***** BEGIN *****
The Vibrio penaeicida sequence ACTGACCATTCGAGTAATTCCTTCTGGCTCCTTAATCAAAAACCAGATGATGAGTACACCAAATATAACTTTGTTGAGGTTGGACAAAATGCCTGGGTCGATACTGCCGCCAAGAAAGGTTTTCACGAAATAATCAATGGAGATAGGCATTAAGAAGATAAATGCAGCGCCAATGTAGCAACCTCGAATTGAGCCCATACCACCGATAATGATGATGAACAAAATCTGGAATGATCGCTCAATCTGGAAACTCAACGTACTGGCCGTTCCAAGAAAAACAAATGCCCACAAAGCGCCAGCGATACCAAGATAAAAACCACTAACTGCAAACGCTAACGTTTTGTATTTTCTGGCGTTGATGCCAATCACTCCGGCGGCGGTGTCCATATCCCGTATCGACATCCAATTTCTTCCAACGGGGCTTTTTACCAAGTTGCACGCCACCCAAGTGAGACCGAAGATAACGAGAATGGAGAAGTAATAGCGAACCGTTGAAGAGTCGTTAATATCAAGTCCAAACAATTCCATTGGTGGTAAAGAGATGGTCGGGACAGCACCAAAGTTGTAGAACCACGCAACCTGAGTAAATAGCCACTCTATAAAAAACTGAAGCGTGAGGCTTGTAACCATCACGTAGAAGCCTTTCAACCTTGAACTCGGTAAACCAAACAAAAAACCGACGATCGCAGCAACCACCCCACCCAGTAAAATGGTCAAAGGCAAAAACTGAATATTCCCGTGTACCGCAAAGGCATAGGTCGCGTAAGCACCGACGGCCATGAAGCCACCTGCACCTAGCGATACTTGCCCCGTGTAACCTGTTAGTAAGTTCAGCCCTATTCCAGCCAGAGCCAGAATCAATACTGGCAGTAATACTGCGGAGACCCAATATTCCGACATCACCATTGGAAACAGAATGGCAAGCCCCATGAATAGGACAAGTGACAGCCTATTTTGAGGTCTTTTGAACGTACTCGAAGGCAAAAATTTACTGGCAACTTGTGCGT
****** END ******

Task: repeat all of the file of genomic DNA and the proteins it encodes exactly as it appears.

The Vibrio penaeicida sequence ACTGACCATTCGAGTAATTCCTTCTGGCTCCTTAATCAAAAACCAGATGATGAGTACACCAAATATAACTTTGTTGAGGTTGGACAAAATGCCTGGGTCGATACTGCCGCCAAGAAAGGTTTTCACGAAATAATCAATGGAGATAGGCATTAAGAAGATAAATGCAGCGCCAATGTAGCAACCTCGAATTGAGCCCATACCACCGATAATGATGATGAACAAAATCTGGAATGATCGCTCAATCTGGAAACTCAACGTACTGGCCGTTCCAAGAAAAACAAATGCCCACAAAGCGCCAGCGATACCAAGATAAAAACCACTAACTGCAAACGCTAACGTTTTGTATTTTCTGGCGTTGATGCCAATCACTCCGGCGGCGGTGTCCATATCCCGTATCGACATCCAATTTCTTCCAACGGGGCTTTTTACCAAGTTGCACGCCACCCAAGTGAGACCGAAGATAACGAGAATGGAGAAGTAATAGCGAACCGTTGAAGAGTCGTTAATATCAAGTCCAAACAATTCCATTGGTGGTAAAGAGATGGTCGGGACAGCACCAAAGTTGTAGAACCACGCAACCTGAGTAAATAGCCACTCTATAAAAAACTGAAGCGTGAGGCTTGTAACCATCACGTAGAAGCCTTTCAACCTTGAACTCGGTAAACCAAACAAAAAACCGACGATCGCAGCAACCACCCCACCCAGTAAAATGGTCAAAGGCAAAAACTGAATATTCCCGTGTACCGCAAAGGCATAGGTCGCGTAAGCACCGACGGCCATGAAGCCACCTGCACCTAGCGATACTTGCCCCGTGTAACCTGTTAGTAAGTTCAGCCCTATTCCAGCCAGAGCCAGAATCAATACTGGCAGTAATACTGCGGAGACCCAATATTCCGACATCACCATTGGAAACAGAATGGCAAGCCCCATGAATAGGACAAGTGACAGCCTATTTTGAGGTCTTTTGAACGTACTCGAAGGCAAAAATTTACTGGCAACTTGTGCGT